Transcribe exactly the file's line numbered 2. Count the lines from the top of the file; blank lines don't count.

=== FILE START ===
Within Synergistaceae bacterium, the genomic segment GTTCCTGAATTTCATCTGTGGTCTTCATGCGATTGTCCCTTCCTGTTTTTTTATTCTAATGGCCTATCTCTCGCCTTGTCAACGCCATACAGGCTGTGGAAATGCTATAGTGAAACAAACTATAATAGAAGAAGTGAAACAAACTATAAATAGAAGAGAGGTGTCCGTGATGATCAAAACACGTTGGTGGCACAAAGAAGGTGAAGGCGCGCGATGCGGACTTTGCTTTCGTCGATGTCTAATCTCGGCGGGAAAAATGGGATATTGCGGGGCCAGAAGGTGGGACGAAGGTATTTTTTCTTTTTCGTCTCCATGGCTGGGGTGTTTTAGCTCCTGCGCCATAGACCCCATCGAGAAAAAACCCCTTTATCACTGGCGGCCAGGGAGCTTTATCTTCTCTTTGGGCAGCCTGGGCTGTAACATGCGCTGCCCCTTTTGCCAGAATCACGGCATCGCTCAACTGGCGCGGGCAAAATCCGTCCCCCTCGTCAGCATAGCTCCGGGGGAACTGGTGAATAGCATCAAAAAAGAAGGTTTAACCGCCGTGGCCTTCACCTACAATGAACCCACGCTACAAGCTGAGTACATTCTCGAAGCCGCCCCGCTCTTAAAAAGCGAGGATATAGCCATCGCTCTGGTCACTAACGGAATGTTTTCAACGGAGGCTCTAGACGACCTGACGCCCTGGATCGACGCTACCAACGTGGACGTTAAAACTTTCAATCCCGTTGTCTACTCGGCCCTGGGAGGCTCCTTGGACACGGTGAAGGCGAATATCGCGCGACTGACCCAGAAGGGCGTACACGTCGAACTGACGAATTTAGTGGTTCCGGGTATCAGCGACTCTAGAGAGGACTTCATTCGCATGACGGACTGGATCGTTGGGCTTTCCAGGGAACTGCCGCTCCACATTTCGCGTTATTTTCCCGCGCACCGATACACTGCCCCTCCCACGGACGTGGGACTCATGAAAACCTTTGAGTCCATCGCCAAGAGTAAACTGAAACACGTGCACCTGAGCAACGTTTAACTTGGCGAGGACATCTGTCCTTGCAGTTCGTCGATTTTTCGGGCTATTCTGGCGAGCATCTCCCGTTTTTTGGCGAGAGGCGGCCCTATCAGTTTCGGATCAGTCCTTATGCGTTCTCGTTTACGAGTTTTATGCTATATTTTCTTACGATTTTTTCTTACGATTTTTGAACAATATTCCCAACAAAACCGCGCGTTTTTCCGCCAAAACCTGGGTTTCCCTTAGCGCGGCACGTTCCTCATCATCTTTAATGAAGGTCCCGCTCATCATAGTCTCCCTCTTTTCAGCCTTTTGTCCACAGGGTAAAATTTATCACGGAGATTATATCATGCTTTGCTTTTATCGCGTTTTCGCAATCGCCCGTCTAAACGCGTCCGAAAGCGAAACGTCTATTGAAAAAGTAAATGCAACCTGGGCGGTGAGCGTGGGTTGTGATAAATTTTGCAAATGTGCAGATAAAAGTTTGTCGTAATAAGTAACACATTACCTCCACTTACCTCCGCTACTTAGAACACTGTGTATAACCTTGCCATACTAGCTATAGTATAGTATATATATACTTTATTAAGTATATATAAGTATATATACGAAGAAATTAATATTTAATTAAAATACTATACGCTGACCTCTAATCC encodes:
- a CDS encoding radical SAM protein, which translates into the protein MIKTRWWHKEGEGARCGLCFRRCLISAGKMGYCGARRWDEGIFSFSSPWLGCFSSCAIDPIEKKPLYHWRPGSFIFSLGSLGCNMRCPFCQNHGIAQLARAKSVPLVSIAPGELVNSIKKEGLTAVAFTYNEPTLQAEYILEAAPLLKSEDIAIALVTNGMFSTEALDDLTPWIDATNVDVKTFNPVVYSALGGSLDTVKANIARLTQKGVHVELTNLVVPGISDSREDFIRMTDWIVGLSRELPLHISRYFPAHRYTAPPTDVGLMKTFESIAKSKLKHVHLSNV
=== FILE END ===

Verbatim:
- a CDS encoding radical SAM protein, which translates into the protein MIKTRWWHKEGEGARCGLCFRRCLISAGKMGYCGARRWDEGIFSFSSPWLGCFSSCAIDPIEKKPLYHWRPGSFIFSLGSLGCNMRCPFCQNHGIAQLARAKSVPLVSIAPGELVNSIKKEGLTAVAFTYNEPTLQAEYILEAAPLLKSEDIAIALVTNGMFSTEALDDLTPWIDATNVDVKTFNPVVYSALGGSLDTVKANIARLTQKGVHVELTNLVVPGISDSREDFIRMTDWIVGLSRELPLHISRYFPAHRYTAPPTDVGLMKTFESIAKSKLKHVHLSNV